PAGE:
The White Queen by Philippa Gregory

Philippa Gregory, arguably one of the finest historical fiction novelists of the 21st century, finished off her wildly popular Tudor series with the publication of The Other Queen and began a new series last summer entitled The Cousins’ War. The White Queen is the first in this new trilogy that centers around The War of the Roses. The White Queen details Elizabeth Woodville’ rise to the throne as the Queen of England, wife of Edward IV. An ancillary side plot deals with the connection of Woodville’s family as descendents of the water goddess Melusina who supposedly drives the widow’s good fortunes along and is the catalyst for her marriage, as well as a voice of reason to call upon throughout the novel.

Throughout the plot, Gregory paints a grisly picture of the two brother’s fighting for their homeland and the chaos and disarray that follow. Elizabeth does believe she is untouchable even as events unfold around her, but she is one of the strongest characters in the novel and the most fleshed out female character. Her will and faith keeps her alive even through a difficult birth while imprisoned in an abbey. She is the  mother of the Princes in the Tower and she never gives up on her husband or her sons imminent returns.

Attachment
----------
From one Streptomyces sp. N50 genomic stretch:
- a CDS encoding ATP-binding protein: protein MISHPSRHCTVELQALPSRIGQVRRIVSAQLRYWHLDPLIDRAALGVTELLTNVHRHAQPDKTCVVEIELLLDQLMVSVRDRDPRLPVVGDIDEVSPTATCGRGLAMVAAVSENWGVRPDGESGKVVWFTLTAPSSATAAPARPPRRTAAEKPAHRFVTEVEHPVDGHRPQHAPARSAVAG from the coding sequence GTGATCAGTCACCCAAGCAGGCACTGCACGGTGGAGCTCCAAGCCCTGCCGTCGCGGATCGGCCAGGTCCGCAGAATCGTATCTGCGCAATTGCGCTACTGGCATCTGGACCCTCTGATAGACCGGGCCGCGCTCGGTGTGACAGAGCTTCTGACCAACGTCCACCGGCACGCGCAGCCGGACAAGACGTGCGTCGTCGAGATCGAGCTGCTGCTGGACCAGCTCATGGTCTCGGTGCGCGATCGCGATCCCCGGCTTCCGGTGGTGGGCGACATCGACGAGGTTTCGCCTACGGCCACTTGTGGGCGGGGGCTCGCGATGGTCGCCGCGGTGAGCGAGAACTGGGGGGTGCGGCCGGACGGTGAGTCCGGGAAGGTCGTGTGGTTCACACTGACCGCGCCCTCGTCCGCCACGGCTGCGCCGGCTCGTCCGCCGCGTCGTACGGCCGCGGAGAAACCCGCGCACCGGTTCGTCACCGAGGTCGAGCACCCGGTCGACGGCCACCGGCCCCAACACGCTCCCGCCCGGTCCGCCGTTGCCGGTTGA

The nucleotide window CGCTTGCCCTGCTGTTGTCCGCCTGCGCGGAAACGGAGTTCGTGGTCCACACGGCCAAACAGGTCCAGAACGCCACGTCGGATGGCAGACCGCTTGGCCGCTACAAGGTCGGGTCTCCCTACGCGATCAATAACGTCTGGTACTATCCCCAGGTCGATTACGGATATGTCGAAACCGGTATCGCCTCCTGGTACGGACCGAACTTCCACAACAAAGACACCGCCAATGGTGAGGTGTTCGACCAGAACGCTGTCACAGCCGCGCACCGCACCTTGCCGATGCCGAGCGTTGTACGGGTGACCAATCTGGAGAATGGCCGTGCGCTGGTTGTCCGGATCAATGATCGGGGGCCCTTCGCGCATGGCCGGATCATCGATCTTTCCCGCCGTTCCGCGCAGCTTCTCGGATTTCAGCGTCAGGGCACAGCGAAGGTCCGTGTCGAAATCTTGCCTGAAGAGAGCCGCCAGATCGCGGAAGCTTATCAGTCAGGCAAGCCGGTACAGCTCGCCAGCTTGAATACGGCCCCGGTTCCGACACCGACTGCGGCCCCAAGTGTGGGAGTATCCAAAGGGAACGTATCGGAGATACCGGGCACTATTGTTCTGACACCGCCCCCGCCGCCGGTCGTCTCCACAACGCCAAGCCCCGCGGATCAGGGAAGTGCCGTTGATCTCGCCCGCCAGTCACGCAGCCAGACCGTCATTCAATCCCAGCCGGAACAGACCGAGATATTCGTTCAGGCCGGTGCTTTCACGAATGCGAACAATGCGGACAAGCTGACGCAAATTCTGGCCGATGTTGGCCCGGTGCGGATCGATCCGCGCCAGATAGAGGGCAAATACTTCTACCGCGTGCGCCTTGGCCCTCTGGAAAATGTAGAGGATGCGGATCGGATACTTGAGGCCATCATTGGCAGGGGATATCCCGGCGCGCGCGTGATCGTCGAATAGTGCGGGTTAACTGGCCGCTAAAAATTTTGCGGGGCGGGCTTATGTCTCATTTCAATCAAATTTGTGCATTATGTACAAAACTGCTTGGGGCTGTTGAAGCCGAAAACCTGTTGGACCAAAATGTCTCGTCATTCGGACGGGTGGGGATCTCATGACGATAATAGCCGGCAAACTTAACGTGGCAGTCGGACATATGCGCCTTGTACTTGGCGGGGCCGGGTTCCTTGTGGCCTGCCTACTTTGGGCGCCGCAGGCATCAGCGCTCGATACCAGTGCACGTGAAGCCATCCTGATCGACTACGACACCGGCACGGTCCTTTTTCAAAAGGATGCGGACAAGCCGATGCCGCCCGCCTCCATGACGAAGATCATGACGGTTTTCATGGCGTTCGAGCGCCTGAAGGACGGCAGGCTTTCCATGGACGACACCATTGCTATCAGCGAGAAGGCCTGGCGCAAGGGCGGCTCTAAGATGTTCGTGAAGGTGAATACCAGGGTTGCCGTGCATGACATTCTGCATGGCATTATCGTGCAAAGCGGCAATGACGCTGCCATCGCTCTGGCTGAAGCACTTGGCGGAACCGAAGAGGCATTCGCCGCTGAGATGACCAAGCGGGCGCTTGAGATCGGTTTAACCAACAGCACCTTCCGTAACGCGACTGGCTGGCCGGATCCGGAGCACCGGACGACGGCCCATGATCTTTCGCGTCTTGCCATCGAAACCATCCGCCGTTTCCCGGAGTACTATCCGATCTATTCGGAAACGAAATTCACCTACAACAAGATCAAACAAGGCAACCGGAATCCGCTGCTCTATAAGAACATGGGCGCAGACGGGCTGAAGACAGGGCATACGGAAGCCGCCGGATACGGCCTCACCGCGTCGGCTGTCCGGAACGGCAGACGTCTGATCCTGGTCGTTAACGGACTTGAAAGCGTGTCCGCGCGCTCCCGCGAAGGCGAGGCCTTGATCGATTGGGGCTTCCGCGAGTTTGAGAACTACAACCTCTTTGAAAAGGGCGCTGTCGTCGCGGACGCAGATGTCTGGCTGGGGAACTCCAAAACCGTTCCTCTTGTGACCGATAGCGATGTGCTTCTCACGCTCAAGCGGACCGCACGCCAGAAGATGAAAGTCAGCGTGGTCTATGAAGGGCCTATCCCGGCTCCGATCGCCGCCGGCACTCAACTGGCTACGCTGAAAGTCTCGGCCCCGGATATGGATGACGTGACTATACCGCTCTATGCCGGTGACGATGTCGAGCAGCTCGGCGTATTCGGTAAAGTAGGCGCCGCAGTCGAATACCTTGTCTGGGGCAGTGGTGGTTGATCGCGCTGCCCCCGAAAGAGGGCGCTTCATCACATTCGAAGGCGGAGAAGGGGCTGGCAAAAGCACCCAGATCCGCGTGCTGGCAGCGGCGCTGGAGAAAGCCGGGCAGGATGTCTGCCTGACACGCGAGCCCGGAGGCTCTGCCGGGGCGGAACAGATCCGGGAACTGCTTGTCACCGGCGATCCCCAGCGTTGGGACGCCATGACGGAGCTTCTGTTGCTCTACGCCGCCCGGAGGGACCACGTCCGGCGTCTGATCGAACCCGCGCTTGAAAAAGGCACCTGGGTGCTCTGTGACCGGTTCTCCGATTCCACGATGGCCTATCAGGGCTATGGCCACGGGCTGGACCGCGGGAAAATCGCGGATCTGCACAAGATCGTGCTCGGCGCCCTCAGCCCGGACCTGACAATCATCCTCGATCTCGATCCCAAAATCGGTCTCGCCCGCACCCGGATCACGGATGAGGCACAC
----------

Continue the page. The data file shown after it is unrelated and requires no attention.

I had not previously been very knowledgable about The War of the Roses but I believe that once again, Gregory has produced a fully researched and engaging novel. Even though Woodville’s voice is the strongest throughout the novel,  the plot does not lag and the character interaction does not disappoint. Read any scene between Elizabeth Woodville and her dreadful, delusional mother-in-law to find charged dialogue and believable tension between characters.

The only part that I was disappointed with was the resolution, or lack there of, about the Princes in the Tower. However, I agree that there is a lack of  evidence of what really happened to even speculate a resolution. It is one of those haunting mysteries that may never be solved. I think Gregory captures the sentiment and wistfulness of a strong, yet heartbroken mother and dethroned Queen quite poignantly at the end.

I read this out-of-order before finishing the Tudor series, and now I cannot wait for The Red Queen, the next in The Cousin’s War trilogy, which will be available in August. Kudos to my favorite authoress of historical fiction for another amazingly engaging story.


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